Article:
Christine Nesbitt - World Sprint Long Track Champion

At her first-ever World Sprint competition Christine Nesbitt (London, ON) accomplished what she never thought possible this weekend, becoming the World Sprint Long Track Champion, capping off a weekend of incredible skating from Team Canada.

“I never thought my 500m races would be good enough to compete with these girls,” she commented. Regardless of her surprise, results speak for themselves; in the second 500m race of the weekend, Nesbitt demonstrated she’s an undeniable force to be reckoned with, earning an impressive third place in 38.45 – behind Germany’s Jenny Wolf who took the win in 38.33, and the Netherlands’ Margot Boer who crossed the line in 38.44 for second place.

Christine Nesbitt just received her World Sprint Champion crown, Photo: Philippe Riopel
Canadian Long Track Team Coach Mark Wild added “Today’s third place is her best career result ever in the 500m, and her first time on the podium in that event, I think it’s a breakthrough for her.” When asked about the key to her success this weekend, the answer was direct “Christine stayed very focused over the weekend, she was able to skate four great races. She always knew she had the potential to do what she did today, and I think it really puts her on the map in terms of being a full sprint athlete.”

Nesbitt again laid waste to her competition in the 1000m event – indisputably taking first place with a time of 1:15.39. The Netherlands’ Ireen Wust came in behind Nesbitt with a time of 1:15.93, followed by fellow Dutchwoman Laurine van Riessen in 1:16.61.

“Winning here in Heerenveen is really special to me, there’s such a history of speed skating here,” Nesbitt enthused. “They have one of the oldest ovals, the crowds are great, and there are lot of unique traditions. When the winners are crowned, they’re taken around the oval in a Friessian horse-drawn sleigh, there’s a band playing, and everyone stays to watch and cheer. It would sort of be like winning the Stanley Cup in Montreal I think,” she laughed.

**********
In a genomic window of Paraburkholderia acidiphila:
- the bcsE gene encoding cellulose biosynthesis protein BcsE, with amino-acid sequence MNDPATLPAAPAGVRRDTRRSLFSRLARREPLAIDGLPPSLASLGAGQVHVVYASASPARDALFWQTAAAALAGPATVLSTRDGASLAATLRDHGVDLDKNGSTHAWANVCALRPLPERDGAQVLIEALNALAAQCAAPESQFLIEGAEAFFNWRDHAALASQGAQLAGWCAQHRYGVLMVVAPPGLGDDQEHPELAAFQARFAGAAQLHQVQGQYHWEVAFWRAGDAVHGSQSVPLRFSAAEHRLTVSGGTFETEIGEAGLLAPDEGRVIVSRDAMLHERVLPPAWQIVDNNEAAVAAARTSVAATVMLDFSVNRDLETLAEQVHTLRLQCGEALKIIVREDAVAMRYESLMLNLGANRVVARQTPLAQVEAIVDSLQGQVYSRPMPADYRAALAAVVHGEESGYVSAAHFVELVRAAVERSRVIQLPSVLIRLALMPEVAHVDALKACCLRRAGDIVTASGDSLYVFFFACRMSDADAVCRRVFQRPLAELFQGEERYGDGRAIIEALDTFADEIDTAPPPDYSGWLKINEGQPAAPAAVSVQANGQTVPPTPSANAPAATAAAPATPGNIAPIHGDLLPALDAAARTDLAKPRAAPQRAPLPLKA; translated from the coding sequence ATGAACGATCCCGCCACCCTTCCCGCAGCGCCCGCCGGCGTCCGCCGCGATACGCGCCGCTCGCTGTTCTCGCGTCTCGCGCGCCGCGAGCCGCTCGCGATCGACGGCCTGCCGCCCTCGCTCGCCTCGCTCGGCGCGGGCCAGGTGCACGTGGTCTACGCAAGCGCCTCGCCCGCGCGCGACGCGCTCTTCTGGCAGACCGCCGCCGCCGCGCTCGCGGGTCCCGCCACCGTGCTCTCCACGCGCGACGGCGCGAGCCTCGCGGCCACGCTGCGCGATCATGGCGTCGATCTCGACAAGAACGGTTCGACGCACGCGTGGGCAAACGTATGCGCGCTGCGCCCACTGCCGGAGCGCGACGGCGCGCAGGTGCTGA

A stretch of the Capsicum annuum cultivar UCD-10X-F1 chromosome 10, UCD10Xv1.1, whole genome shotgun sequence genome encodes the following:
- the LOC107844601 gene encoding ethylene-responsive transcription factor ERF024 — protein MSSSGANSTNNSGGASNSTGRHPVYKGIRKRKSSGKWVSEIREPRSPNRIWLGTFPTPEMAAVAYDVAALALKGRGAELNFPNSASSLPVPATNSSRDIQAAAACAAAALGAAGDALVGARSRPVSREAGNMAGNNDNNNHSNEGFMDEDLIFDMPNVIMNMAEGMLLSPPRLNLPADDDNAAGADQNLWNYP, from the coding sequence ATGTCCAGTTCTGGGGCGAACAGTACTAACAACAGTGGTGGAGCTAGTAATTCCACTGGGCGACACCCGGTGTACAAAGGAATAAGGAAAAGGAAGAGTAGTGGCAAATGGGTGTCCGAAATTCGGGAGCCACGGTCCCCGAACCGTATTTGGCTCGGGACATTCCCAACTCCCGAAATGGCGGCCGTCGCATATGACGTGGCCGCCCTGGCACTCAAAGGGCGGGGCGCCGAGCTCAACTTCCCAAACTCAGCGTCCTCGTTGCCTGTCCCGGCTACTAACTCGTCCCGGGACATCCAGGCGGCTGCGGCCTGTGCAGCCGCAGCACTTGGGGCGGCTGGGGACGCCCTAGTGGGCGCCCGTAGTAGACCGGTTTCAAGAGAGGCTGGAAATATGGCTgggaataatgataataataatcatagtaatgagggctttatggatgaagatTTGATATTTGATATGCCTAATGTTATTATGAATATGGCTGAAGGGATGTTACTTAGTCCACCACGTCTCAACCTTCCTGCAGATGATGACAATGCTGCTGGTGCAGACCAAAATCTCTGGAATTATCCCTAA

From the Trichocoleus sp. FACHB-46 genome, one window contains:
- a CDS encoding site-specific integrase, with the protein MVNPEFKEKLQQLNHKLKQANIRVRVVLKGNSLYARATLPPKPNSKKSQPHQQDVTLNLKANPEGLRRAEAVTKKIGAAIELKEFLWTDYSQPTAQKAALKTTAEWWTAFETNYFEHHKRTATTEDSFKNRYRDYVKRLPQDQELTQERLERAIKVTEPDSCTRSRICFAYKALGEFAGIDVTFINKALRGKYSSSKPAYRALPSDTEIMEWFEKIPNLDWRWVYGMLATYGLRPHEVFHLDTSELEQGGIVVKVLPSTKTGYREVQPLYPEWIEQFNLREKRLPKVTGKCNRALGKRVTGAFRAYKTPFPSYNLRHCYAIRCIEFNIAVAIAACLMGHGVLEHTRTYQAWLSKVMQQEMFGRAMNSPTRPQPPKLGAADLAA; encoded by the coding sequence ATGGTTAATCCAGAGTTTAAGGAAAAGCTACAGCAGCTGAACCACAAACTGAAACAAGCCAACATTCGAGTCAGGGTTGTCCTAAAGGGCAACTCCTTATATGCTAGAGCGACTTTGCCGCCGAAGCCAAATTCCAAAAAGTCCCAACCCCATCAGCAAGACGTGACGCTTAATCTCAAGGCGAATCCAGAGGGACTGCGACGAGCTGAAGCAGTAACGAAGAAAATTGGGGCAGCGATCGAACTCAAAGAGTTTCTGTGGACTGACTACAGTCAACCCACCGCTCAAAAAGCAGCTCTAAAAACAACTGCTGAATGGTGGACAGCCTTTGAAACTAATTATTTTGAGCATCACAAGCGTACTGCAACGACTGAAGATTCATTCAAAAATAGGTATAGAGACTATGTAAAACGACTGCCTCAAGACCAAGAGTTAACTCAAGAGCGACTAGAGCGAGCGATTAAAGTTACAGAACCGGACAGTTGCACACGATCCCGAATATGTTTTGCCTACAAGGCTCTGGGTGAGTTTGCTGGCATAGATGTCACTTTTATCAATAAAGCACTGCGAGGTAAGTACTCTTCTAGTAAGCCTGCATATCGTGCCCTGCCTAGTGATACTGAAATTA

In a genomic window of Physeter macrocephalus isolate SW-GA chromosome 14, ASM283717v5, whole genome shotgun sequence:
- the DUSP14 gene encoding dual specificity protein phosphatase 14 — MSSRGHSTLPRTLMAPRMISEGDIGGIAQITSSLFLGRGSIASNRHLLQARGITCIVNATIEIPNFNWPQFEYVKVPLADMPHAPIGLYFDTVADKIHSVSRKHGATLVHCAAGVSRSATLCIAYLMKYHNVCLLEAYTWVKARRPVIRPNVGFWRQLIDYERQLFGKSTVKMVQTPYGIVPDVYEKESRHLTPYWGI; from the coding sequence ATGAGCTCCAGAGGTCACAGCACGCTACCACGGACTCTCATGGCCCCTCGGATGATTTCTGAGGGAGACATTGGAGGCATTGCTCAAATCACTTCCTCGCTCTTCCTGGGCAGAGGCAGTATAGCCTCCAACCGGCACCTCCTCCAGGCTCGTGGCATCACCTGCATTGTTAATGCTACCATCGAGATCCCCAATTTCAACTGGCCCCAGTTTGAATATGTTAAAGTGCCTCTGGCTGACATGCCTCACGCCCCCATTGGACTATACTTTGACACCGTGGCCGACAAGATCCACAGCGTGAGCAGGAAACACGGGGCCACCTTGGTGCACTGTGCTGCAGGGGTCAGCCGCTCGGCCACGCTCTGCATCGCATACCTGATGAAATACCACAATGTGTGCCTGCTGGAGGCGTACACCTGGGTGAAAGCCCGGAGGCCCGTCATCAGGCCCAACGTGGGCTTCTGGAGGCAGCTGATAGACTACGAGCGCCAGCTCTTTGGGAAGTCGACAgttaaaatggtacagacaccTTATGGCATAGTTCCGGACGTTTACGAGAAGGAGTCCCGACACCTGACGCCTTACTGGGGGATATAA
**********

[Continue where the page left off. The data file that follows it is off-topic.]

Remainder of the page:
Shannon Rempel (Winnipeg, MB) finished the weekend with more solid racing – skating to 13th place in the 500m with 39.11; in the 1000m event she earned tenth place in 1:17.81. In the overall rankings, she finished 13th - results that clearly demonstrate Rempel’s hard work is paying off with consistent performances.

Completing the World Sprint Championship podium on the women’s side was Germany’s Jenny Wolf - earning the silver, and the Netherlands’ Annette Gerritsen taking home the bronze.

Gregg and Morrison - Sixth and Seventh Overall

Jamie Gregg (Edmonton, AB) clearly made good on his intention to skate well today, Sunday, in Heerenveen, finishing an impressive fifth place in the 500m event in a time of 35.10. The event was won by Korea’s Kyou-Hyuk Lee in 34.77, followed by Dutch skater Jan Smeekens with 34.99; third was won by Korean skater Tae Bum Mo in 35.01.

Denny Morrison (Fort St. John, BC) came in 22nd place in the 500m event, crossing the line in 35.86, but Morrison came roaring back in the 1000m event for fifth place in 1:09.14. Gregg also put in an excellent 1000m skate, placing eighth in 1:09.99. The 1000m event was won by American Shani Davis who crossed the line in 1:08.76, followed by The Netherlands’ Stefan Groothuis in 1:08.82, and Korea’s Tae-Bum Mo in third with 1:08.95.

In terms of overall rankings, Jamie Gregg finished in sixth place, with Denny Morrison right behind him in seventh place. National Long Track Team Coach Mark Wild was pleased with the men’s performances, “Both of the guys had great results this weekend. Jamie was less than one hundredths of a second from fifth place overall; the men’s rankings were so tight this year.”

Korean’s Kyou-Hyuk Lee takes the Men’s World Sprint Long Track Championship title, while Tae Bum Mo earned silver, and American Shani Davis took home the bronze medal.

Next weekend, January 28-30, Team Canada speed skaters will be in Moscow, Russia for another weekend of World Cup competition.